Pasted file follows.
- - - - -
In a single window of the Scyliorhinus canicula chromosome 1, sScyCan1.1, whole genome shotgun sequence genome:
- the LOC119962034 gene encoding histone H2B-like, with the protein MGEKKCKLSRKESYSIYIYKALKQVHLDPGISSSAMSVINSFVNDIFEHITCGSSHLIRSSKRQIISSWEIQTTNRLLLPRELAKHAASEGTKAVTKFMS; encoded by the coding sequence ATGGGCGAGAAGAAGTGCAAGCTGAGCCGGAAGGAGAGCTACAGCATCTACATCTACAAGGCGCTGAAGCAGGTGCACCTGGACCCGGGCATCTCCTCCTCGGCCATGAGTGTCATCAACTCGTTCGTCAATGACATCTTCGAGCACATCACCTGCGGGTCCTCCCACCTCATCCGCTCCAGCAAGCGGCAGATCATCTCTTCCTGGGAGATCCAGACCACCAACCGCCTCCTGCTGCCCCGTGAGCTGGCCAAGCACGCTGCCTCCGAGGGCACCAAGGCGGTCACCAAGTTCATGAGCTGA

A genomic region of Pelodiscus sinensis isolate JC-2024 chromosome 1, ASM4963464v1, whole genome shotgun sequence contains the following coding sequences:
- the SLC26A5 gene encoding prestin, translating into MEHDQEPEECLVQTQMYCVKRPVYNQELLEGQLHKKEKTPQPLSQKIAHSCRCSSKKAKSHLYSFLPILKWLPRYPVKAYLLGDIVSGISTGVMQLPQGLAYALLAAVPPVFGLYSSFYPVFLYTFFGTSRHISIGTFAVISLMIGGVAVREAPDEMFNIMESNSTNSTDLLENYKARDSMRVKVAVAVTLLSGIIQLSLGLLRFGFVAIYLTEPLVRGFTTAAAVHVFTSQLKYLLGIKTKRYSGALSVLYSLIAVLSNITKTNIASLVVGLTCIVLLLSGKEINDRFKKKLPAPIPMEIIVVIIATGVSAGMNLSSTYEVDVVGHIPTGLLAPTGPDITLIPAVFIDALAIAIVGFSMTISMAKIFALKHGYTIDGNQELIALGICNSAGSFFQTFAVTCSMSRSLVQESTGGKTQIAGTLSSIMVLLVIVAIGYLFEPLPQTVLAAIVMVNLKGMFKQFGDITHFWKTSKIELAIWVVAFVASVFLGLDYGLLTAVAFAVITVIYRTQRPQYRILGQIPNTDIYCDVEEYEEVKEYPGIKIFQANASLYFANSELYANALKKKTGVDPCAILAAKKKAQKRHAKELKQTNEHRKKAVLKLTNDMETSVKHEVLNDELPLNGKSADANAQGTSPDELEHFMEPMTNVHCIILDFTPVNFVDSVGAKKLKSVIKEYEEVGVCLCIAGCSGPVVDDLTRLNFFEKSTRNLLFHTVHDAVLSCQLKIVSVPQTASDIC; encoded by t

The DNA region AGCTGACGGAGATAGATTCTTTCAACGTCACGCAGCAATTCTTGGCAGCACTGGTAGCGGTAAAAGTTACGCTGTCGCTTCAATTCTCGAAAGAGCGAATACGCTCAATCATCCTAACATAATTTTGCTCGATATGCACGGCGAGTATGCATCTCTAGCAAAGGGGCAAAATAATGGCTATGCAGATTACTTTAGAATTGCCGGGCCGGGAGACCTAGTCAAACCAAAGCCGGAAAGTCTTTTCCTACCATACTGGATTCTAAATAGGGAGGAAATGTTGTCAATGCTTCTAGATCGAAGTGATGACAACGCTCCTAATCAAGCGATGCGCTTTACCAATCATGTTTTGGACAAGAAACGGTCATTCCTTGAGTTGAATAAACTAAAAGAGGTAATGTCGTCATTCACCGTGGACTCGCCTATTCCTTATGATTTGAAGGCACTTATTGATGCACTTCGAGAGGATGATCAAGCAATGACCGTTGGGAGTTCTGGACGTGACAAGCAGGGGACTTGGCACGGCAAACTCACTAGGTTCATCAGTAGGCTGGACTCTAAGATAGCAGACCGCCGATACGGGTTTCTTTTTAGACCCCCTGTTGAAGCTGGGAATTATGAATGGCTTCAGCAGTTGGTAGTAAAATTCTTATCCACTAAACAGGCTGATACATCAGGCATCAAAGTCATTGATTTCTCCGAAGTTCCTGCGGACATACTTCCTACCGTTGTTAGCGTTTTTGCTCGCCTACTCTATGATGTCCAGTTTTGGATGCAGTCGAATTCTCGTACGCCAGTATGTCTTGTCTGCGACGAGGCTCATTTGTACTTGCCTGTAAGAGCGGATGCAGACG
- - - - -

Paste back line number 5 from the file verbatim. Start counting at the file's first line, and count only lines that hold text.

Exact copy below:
The DNA region AGCTGACGGAGATAGATTCTTTCAACGTCACGCAGCAATTCTTGGCAGCACTGGTAGCGGTAAAAGTTACGCTGTCGCTTCAATTCTCGAAAGAGCGAATACGCTCAATCATCCTAACATAATTTTGCTCGATATGCACGGCGAGTATGCATCTCTAGCAAAGGGGCAAAATAATGGCTATGCAGATTACTTTAGAATTGCCGGGCCGGGAGACCTAGTCAAACCAAAGCCGGAAAGTCTTTTCCTACCATACTGGATTCTAAATAGGGAGGAAATGTTGTCAATGCTTCTAGATCGAAGTGATGACAACGCTCCTAATCAAGCGATGCGCTTTACCAATCATGTTTTGGACAAGAAACGGTCATTCCTTGAGTTGAATAAACTAAAAGAGGTAATGTCGTCATTCACCGTGGACTCGCCTATTCCTTATGATTTGAAGGCACTTATTGATGCACTTCGAGAGGATGATCAAGCAATGACCGTTGGGAGTTCTGGACGTGACAAGCAGGGGACTTGGCACGGCAAACTCACTAGGTTCATCAGTAGGCTGGACTCTAAGATAGCAGACCGCCGATACGGGTTTCTTTTTAGACCCCCTGTTGAAGCTGGGAATTATGAATGGCTTCAGCAGTTGGTAGTAAAATTCTTATCCACTAAACAGGCTGATACATCAGGCATCAAAGTCATTGATTTCTCCGAAGTTCCTGCGGACATACTTCCTACCGTTGTTAGCGTTTTTGCTCGCCTACTCTATGATGTCCAGTTTTGGATGCAGTCGAATTCTCGTACGCCAGTATGTCTTGTCTGCGACGAGGCTCATTTGTACTTGCCTGTAAGAGCGGATGCAGACG